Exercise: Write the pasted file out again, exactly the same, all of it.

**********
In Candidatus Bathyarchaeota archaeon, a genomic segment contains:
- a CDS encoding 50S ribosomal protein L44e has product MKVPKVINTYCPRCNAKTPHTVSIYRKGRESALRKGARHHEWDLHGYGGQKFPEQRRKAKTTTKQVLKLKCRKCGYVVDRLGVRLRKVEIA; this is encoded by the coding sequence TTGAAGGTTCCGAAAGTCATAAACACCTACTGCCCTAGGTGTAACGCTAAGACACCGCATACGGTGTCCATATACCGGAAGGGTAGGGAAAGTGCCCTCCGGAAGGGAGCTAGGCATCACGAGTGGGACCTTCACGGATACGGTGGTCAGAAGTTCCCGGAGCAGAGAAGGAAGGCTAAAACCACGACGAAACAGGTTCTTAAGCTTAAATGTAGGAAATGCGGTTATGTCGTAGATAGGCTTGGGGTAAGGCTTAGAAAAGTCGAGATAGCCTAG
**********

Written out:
In Candidatus Bathyarchaeota archaeon, a genomic segment contains:
- a CDS encoding 50S ribosomal protein L44e has product MKVPKVINTYCPRCNAKTPHTVSIYRKGRESALRKGARHHEWDLHGYGGQKFPEQRRKAKTTTKQVLKLKCRKCGYVVDRLGVRLRKVEIA; this is encoded by the coding sequence TTGAAGGTTCCGAAAGTCATAAACACCTACTGCCCTAGGTGTAACGCTAAGACACCGCATACGGTGTCCATATACCGGAAGGGTAGGGAAAGTGCCCTCCGGAAGGGAGCTAGGCATCACGAGTGGGACCTTCACGGATACGGTGGTCAGAAGTTCCCGGAGCAGAGAAGGAAGGCTAAAACCACGACGAAACAGGTTCTTAAGCTTAAATGTAGGAAATGCGGTTATGTCGTAGATAGGCTTGGGGTAAGGCTTAGAAAAGTCGAGATAGCCTAG